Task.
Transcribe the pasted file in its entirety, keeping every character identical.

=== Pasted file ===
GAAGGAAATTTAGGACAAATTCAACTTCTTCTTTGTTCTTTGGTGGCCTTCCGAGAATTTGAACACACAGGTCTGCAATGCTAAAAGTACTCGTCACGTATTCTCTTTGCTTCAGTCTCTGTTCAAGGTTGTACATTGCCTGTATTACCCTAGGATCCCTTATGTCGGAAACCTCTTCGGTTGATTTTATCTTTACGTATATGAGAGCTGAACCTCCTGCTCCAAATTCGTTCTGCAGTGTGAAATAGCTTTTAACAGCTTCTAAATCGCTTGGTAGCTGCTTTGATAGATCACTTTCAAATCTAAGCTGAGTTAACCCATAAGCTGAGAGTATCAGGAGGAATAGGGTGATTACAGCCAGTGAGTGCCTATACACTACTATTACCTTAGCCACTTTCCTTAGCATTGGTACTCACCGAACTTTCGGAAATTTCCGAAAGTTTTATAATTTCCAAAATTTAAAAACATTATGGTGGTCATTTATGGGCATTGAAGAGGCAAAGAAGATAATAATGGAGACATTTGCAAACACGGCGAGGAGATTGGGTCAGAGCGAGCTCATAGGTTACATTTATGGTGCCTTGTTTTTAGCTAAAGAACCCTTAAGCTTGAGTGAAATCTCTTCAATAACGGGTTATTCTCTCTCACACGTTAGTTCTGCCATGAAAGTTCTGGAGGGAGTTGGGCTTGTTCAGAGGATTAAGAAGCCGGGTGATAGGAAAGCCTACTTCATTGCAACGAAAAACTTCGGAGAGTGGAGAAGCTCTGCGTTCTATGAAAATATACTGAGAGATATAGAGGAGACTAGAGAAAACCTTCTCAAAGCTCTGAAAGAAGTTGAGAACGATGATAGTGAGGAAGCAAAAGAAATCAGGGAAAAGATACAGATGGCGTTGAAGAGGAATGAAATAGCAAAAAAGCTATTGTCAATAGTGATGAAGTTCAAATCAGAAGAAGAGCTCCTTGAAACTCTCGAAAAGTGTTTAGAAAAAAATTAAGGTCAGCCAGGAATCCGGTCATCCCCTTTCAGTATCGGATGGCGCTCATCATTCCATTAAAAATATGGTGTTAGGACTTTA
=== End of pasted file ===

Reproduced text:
GAAGGAAATTTAGGACAAATTCAACTTCTTCTTTGTTCTTTGGTGGCCTTCCGAGAATTTGAACACACAGGTCTGCAATGCTAAAAGTACTCGTCACGTATTCTCTTTGCTTCAGTCTCTGTTCAAGGTTGTACATTGCCTGTATTACCCTAGGATCCCTTATGTCGGAAACCTCTTCGGTTGATTTTATCTTTACGTATATGAGAGCTGAACCTCCTGCTCCAAATTCGTTCTGCAGTGTGAAATAGCTTTTAACAGCTTCTAAATCGCTTGGTAGCTGCTTTGATAGATCACTTTCAAATCTAAGCTGAGTTAACCCATAAGCTGAGAGTATCAGGAGGAATAGGGTGATTACAGCCAGTGAGTGCCTATACACTACTATTACCTTAGCCACTTTCCTTAGCATTGGTACTCACCGAACTTTCGGAAATTTCCGAAAGTTTTATAATTTCCAAAATTTAAAAACATTATGGTGGTCATTTATGGGCATTGAAGAGGCAAAGAAGATAATAATGGAGACATTTGCAAACACGGCGAGGAGATTGGGTCAGAGCGAGCTCATAGGTTACATTTATGGTGCCTTGTTTTTAGCTAAAGAACCCTTAAGCTTGAGTGAAATCTCTTCAATAACGGGTTATTCTCTCTCACACGTTAGTTCTGCCATGAAAGTTCTGGAGGGAGTTGGGCTTGTTCAGAGGATTAAGAAGCCGGGTGATAGGAAAGCCTACTTCATTGCAACGAAAAACTTCGGAGAGTGGAGAAGCTCTGCGTTCTATGAAAATATACTGAGAGATATAGAGGAGACTAGAGAAAACCTTCTCAAAGCTCTGAAAGAAGTTGAGAACGATGATAGTGAGGAAGCAAAAGAAATCAGGGAAAAGATACAGATGGCGTTGAAGAGGAATGAAATAGCAAAAAAGCTATTGTCAATAGTGATGAAGTTCAAATCAGAAGAAGAGCTCCTTGAAACTCTCGAAAAGTGTTTAGAAAAAAATTAAGGTCAGCCAGGAATCCGGTCATCCCCTTTCAGTATCGGATGGCGCTCATCATTCCATTAAAAATATGGTGTTAGGACTTTA